The facts around the case were as follows: Sometime in 2015, Luyeye was introduced to one Mohammed, a businessman dealing in precious stones. Later, a person associated with Mohammed was arrested on allegations that he and others had defrauded the businessman of some money. Subsequently, the police began visiting Luyeye’s premises to inquire about the persons involved in the fraudulent scheme. According to Luyeye, he did not know those persons, and so the police were harassing him and breaching his constitutional right to freedom. Luyeye sought anticipatory bail pending arrest in case the police intended to charge him. He feared that if he was arrested, he would be held in solitary confinement.
It was the court’s finding that the applicant did not give the identity of the police officers he alleged had the intent of arresting him. This made it difficult or the court to ascertain whether they were indeed police officers. Neither could the court ascertain the alleged harassment. The applicant had even failed to prove that the police wanted to arrest him for no apparent reason.
In sum, the court concluded that the applicant’s claim was based on unsubstantiated fears which did not amount to an infringement of rights. The court further observed that even in the event that of the applicant’s arrest, the Constitution has provided safeguards against arbitrary incarceration beyond 24 hours. The application for bail was dismissed.
In some cases however, applicants have successfully applied for anticipatory bail. The case of Susan Mbinya Musyoka v. Inspector General of Police & Another (2016) eKLR is one example. Here, the applicant was a member of parliament, the women representative of Machakos County.
Her case was that she had received a call from the Machakos County Police Commandant who summoned her to appear without disclosing the reasons for the appearance. Due to official engagements, Hon. Musyoka could not attend. Further summons were issued. Even so, she was still not informed of any offence she might have committed.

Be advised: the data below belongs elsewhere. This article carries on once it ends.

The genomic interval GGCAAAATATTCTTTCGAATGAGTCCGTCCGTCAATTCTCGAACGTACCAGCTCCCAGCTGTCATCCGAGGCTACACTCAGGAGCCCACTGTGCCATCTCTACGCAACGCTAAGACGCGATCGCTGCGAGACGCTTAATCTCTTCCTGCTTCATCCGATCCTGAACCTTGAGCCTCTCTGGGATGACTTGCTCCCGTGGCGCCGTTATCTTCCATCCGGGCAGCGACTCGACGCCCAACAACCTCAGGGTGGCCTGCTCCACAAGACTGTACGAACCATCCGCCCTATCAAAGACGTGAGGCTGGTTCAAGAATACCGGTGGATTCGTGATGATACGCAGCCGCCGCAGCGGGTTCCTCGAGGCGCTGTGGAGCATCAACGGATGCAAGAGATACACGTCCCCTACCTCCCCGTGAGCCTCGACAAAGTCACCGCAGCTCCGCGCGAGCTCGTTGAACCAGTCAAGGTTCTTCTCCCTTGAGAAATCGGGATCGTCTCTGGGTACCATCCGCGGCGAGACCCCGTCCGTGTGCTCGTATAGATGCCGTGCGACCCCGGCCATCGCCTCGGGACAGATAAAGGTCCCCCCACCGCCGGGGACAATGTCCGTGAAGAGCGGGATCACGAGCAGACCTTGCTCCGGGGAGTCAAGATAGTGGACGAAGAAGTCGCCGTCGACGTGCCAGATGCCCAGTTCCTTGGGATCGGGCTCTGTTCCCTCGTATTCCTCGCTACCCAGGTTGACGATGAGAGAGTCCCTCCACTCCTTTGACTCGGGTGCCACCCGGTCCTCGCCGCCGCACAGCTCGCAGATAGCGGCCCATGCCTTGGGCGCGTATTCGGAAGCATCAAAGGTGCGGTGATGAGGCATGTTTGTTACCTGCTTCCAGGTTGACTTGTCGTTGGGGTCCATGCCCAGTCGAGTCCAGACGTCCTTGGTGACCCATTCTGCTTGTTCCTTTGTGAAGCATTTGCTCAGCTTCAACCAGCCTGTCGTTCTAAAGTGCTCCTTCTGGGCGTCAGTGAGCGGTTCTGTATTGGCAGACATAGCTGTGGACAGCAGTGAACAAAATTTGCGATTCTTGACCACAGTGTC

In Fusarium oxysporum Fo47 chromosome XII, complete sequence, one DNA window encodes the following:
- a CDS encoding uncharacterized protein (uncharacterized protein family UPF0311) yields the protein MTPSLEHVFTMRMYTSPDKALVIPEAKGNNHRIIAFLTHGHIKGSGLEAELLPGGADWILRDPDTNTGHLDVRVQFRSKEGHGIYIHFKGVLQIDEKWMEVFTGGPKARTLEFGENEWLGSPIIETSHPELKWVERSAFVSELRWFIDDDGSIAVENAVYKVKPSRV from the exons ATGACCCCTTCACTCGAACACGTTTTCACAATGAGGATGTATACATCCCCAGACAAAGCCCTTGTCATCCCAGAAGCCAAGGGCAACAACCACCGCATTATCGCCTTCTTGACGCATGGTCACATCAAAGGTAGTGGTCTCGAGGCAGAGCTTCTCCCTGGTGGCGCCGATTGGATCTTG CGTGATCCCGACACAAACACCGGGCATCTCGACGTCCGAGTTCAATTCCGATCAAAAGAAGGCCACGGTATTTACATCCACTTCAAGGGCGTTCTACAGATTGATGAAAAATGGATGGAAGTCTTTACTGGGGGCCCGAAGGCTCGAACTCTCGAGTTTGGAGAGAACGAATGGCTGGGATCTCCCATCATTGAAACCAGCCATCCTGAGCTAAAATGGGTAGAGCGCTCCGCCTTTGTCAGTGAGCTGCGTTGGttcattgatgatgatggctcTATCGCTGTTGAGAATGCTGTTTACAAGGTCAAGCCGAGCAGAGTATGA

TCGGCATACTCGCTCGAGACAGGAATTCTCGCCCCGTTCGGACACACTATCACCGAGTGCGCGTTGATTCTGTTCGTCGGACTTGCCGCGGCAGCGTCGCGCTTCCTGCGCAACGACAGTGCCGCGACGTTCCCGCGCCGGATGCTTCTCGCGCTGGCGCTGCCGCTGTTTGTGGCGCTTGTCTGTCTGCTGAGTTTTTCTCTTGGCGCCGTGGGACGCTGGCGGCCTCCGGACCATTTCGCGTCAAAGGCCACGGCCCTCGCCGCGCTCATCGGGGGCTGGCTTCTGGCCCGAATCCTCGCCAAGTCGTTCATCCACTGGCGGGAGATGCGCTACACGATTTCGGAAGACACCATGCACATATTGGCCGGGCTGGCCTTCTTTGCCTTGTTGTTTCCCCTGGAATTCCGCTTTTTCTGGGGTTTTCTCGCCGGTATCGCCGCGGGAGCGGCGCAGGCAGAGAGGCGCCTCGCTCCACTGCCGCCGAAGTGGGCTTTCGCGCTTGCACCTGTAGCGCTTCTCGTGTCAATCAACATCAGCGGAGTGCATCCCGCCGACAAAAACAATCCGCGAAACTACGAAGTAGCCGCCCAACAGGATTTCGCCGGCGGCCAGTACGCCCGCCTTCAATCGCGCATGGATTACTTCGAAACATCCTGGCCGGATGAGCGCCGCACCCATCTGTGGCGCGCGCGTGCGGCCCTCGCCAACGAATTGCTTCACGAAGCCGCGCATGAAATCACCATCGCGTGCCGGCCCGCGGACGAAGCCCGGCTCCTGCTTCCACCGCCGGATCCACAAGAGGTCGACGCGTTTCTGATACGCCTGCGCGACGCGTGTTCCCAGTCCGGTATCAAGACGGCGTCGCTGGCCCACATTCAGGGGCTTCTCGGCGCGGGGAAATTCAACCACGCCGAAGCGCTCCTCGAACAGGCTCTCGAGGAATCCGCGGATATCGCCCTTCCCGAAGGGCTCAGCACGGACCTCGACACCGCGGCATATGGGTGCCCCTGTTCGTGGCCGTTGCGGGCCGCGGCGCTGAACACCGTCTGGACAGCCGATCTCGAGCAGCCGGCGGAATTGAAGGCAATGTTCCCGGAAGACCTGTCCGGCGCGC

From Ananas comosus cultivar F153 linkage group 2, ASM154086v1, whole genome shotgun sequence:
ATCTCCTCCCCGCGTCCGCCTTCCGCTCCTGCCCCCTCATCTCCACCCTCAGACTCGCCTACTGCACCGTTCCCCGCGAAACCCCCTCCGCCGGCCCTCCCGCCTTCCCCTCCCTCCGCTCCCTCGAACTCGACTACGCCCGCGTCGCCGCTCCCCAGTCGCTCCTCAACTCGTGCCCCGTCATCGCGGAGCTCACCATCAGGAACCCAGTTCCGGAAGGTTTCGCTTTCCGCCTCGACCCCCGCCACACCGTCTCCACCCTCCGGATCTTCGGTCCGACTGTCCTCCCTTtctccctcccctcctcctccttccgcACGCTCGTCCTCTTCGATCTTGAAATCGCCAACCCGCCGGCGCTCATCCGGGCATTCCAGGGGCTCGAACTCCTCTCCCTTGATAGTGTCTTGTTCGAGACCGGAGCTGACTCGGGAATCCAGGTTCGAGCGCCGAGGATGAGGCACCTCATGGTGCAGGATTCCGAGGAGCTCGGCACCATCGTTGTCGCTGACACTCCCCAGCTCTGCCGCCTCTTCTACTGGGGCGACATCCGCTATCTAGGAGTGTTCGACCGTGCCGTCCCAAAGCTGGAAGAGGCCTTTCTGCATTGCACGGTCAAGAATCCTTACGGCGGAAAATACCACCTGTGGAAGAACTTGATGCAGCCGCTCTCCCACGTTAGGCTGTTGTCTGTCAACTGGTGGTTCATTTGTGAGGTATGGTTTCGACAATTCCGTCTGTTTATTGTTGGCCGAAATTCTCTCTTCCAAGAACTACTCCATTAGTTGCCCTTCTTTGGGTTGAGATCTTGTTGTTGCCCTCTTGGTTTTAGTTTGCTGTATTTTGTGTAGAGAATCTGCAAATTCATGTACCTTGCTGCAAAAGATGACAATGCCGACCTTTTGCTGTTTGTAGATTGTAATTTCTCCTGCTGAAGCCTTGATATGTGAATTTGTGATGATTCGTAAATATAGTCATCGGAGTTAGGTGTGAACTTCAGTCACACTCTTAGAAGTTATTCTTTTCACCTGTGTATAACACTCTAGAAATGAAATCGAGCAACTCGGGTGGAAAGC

A day prior to Hon. Musyoka being first summoned, a local newspaper had had carried a story attributed to her calling upon the President to end corruption. According to Hon. Musyoka, the police were seeking to arrest her on fabricated charges with the aim of threatening her and limiting her participation in the country’s current affairs.
She cited a plethora of authorities in support of her case, including Article 47(2) of the Constitution which states, “If a right or fundamental freedom of a person has been or is likely to be adversely affected by an administrative action, the person has the right to be given reasons for that action.”
The court ruled in favour of the applicant and issued an order for anticipatory bail. It found that the applicant’s fundamental rights of expression, conscience thought and freedom of movement were being threatened. Justice Ogola held, “…in the upshot, this court is satisfied that the applicant has established a case for anticipatory bail pending arrest.”
In the instant case, it can be seen that the circumstances – from the conduct of the police, to the occupation of the applicant as a politician – strongly suggested an imminent infringement of rights. The case was helped further by the fact that the applicant tabled sufficient evidence in support of the application.
In conclusion, to succeed in an application for anticipatory bail, you must clearly show – by disclosing special facts and events – an anticipated breach of fundamental constitutional rights. The fear of breach to rights must be real and demonstrable. Anticipatory bail will not issue where an applicant labours under apprehension founded on rumours and unsubstantiated claims. ^
Writer is a lawyer at Ongoya &Wambola Advocates